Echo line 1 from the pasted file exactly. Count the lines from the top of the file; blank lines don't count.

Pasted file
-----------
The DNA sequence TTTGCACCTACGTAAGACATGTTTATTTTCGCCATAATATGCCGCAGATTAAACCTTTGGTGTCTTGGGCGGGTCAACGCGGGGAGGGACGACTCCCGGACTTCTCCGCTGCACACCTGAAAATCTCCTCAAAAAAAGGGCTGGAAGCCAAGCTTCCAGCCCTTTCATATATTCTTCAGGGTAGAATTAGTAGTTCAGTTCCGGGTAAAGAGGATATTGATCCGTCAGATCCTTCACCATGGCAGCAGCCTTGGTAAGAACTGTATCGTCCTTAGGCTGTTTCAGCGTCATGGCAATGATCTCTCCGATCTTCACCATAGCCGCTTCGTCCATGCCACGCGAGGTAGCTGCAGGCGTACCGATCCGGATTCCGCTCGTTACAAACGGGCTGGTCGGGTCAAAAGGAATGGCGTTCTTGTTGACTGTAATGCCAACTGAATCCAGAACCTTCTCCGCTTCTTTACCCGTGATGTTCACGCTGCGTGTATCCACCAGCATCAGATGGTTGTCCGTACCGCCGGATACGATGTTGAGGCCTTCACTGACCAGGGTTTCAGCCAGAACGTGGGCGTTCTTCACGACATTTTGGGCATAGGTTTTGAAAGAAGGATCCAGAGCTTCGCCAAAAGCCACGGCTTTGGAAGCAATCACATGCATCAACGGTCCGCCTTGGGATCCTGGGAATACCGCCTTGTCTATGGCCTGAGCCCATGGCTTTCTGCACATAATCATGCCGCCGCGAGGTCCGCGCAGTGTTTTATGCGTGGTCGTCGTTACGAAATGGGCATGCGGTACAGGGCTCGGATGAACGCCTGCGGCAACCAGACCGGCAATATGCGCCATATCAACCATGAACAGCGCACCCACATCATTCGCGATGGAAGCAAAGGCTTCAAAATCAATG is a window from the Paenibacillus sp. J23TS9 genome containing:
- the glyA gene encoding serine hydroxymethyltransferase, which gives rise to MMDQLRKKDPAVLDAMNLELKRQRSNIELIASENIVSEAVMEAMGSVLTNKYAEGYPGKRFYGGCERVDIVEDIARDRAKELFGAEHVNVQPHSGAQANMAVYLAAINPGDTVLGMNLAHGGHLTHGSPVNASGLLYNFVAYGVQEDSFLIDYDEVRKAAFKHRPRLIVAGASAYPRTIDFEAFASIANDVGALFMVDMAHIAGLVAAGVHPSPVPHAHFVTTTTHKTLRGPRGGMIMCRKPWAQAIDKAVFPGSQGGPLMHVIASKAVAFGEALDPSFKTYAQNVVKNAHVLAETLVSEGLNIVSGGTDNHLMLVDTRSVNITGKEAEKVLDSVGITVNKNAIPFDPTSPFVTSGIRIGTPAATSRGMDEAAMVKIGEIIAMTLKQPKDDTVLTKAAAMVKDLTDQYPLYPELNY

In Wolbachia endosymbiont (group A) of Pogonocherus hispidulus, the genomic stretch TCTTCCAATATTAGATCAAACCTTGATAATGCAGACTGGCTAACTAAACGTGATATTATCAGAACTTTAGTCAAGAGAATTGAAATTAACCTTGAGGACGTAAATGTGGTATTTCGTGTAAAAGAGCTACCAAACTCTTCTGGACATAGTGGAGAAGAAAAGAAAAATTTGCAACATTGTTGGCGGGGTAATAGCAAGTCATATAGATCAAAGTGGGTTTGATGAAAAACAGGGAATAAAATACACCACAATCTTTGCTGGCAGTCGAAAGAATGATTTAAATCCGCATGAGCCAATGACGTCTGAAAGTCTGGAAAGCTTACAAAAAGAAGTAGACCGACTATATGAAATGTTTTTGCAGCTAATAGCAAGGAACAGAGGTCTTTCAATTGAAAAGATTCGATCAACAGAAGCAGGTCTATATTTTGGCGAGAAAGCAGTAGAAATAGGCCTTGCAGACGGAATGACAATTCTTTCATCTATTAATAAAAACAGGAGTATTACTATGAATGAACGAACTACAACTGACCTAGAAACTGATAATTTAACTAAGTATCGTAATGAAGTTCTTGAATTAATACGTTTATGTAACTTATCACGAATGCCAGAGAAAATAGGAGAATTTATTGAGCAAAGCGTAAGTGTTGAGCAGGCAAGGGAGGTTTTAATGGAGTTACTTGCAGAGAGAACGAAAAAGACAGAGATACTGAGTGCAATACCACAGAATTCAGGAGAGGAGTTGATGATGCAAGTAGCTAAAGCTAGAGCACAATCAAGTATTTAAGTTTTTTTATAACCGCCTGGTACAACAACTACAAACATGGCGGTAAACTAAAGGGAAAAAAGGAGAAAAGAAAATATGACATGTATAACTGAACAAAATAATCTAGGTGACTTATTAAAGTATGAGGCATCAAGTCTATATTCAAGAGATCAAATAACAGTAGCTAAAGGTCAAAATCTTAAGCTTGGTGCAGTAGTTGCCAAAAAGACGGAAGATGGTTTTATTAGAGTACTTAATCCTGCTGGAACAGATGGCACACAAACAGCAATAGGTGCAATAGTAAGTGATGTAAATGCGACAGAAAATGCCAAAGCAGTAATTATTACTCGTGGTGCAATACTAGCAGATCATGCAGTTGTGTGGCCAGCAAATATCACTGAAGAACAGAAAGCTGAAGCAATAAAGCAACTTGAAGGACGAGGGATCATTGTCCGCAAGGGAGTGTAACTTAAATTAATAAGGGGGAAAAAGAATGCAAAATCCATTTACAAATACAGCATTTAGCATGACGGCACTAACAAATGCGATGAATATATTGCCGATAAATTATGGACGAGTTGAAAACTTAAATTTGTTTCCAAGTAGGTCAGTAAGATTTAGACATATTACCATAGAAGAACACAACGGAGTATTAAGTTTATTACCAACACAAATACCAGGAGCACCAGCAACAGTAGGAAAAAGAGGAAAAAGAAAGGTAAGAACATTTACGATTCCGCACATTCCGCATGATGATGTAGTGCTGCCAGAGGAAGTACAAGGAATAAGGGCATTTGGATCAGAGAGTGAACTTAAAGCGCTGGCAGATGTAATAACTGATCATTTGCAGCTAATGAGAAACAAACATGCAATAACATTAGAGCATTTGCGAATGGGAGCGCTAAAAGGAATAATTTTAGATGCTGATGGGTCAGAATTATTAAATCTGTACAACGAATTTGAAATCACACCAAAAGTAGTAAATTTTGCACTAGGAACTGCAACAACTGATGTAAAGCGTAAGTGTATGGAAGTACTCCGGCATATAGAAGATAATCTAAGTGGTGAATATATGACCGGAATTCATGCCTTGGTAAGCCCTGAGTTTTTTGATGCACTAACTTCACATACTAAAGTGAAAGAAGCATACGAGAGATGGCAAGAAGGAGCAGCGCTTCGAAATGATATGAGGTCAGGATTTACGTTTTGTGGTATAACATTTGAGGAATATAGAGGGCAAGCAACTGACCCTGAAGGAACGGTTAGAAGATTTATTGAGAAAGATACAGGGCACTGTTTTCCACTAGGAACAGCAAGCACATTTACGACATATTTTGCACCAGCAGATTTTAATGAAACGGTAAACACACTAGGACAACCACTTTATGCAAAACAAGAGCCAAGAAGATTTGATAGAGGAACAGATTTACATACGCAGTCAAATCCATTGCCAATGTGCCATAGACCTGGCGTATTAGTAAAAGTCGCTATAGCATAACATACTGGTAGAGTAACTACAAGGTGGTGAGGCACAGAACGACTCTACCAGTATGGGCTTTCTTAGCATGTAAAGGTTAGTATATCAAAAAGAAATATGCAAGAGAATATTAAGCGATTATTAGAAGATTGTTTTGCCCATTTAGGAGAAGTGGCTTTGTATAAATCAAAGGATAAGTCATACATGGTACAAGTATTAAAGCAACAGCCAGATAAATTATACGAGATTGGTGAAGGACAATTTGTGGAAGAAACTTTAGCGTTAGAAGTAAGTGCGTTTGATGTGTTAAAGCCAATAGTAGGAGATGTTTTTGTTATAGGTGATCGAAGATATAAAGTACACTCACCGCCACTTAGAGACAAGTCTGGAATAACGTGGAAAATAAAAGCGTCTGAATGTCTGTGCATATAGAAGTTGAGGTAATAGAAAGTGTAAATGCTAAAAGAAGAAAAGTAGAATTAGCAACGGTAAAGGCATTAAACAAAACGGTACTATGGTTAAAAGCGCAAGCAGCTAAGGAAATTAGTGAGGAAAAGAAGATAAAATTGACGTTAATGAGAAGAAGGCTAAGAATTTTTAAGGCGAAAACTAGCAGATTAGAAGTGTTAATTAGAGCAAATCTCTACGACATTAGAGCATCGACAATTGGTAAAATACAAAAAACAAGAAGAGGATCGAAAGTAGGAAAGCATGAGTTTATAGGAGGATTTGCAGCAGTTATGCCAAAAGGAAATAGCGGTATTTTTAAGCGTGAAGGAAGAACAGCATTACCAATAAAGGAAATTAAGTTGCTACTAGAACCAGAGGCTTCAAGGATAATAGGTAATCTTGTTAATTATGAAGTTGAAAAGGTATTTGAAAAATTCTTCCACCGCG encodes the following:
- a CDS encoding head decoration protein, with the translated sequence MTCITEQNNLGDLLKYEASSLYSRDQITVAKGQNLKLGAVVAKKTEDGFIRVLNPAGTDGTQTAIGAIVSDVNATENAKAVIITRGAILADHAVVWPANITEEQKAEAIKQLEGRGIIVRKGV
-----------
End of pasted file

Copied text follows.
The DNA sequence TTTGCACCTACGTAAGACATGTTTATTTTCGCCATAATATGCCGCAGATTAAACCTTTGGTGTCTTGGGCGGGTCAACGCGGGGAGGGACGACTCCCGGACTTCTCCGCTGCACACCTGAAAATCTCCTCAAAAAAAGGGCTGGAAGCCAAGCTTCCAGCCCTTTCATATATTCTTCAGGGTAGAATTAGTAGTTCAGTTCCGGGTAAAGAGGATATTGATCCGTCAGATCCTTCACCATGGCAGCAGCCTTGGTAAGAACTGTATCGTCCTTAGGCTGTTTCAGCGTCATGGCAATGATCTCTCCGATCTTCACCATAGCCGCTTCGTCCATGCCACGCGAGGTAGCTGCAGGCGTACCGATCCGGATTCCGCTCGTTACAAACGGGCTGGTCGGGTCAAAAGGAATGGCGTTCTTGTTGACTGTAATGCCAACTGAATCCAGAACCTTCTCCGCTTCTTTACCCGTGATGTTCACGCTGCGTGTATCCACCAGCATCAGATGGTTGTCCGTACCGCCGGATACGATGTTGAGGCCTTCACTGACCAGGGTTTCAGCCAGAACGTGGGCGTTCTTCACGACATTTTGGGCATAGGTTTTGAAAGAAGGATCCAGAGCTTCGCCAAAAGCCACGGCTTTGGAAGCAATCACATGCATCAACGGTCCGCCTTGGGATCCTGGGAATACCGCCTTGTCTATGGCCTGAGCCCATGGCTTTCTGCACATAATCATGCCGCCGCGAGGTCCGCGCAGTGTTTTATGCGTGGTCGTCGTTACGAAATGGGCATGCGGTACAGGGCTCGGATGAACGCCTGCGGCAACCAGACCGGCAATATGCGCCATATCAACCATGAACAGCGCACCCACATCATTCGCGATGGAAGCAAAGGCTTCAAAATCAATG is a window from the Paenibacillus sp. J23TS9 genome containing: